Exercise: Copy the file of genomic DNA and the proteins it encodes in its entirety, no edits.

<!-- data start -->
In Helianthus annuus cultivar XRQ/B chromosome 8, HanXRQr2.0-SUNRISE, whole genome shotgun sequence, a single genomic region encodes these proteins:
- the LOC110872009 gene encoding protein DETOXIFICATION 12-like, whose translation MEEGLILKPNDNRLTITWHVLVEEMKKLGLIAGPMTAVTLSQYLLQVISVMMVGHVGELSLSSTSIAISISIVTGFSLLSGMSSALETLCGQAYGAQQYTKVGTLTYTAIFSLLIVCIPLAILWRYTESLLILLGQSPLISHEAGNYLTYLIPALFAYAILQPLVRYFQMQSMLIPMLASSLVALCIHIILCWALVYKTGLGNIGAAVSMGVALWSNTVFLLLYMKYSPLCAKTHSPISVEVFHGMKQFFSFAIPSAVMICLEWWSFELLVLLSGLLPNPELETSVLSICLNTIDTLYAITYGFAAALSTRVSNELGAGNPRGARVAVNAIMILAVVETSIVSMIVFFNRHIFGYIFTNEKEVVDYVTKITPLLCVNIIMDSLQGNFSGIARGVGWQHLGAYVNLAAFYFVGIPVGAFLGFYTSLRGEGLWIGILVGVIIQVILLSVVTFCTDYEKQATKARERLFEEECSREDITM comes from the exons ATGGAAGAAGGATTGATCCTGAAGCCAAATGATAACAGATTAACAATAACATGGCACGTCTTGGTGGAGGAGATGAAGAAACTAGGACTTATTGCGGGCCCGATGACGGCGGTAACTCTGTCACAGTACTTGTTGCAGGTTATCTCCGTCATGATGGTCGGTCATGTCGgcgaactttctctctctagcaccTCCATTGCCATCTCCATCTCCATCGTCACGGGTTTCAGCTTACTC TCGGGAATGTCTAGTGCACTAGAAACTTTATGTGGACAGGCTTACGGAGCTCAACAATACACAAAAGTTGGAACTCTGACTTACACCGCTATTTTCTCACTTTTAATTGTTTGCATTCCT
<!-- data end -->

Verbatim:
In Helianthus annuus cultivar XRQ/B chromosome 8, HanXRQr2.0-SUNRISE, whole genome shotgun sequence, a single genomic region encodes these proteins:
- the LOC110872009 gene encoding protein DETOXIFICATION 12-like, whose translation MEEGLILKPNDNRLTITWHVLVEEMKKLGLIAGPMTAVTLSQYLLQVISVMMVGHVGELSLSSTSIAISISIVTGFSLLSGMSSALETLCGQAYGAQQYTKVGTLTYTAIFSLLIVCIPLAILWRYTESLLILLGQSPLISHEAGNYLTYLIPALFAYAILQPLVRYFQMQSMLIPMLASSLVALCIHIILCWALVYKTGLGNIGAAVSMGVALWSNTVFLLLYMKYSPLCAKTHSPISVEVFHGMKQFFSFAIPSAVMICLEWWSFELLVLLSGLLPNPELETSVLSICLNTIDTLYAITYGFAAALSTRVSNELGAGNPRGARVAVNAIMILAVVETSIVSMIVFFNRHIFGYIFTNEKEVVDYVTKITPLLCVNIIMDSLQGNFSGIARGVGWQHLGAYVNLAAFYFVGIPVGAFLGFYTSLRGEGLWIGILVGVIIQVILLSVVTFCTDYEKQATKARERLFEEECSREDITM comes from the exons ATGGAAGAAGGATTGATCCTGAAGCCAAATGATAACAGATTAACAATAACATGGCACGTCTTGGTGGAGGAGATGAAGAAACTAGGACTTATTGCGGGCCCGATGACGGCGGTAACTCTGTCACAGTACTTGTTGCAGGTTATCTCCGTCATGATGGTCGGTCATGTCGgcgaactttctctctctagcaccTCCATTGCCATCTCCATCTCCATCGTCACGGGTTTCAGCTTACTC TCGGGAATGTCTAGTGCACTAGAAACTTTATGTGGACAGGCTTACGGAGCTCAACAATACACAAAAGTTGGAACTCTGACTTACACCGCTATTTTCTCACTTTTAATTGTTTGCATTCCT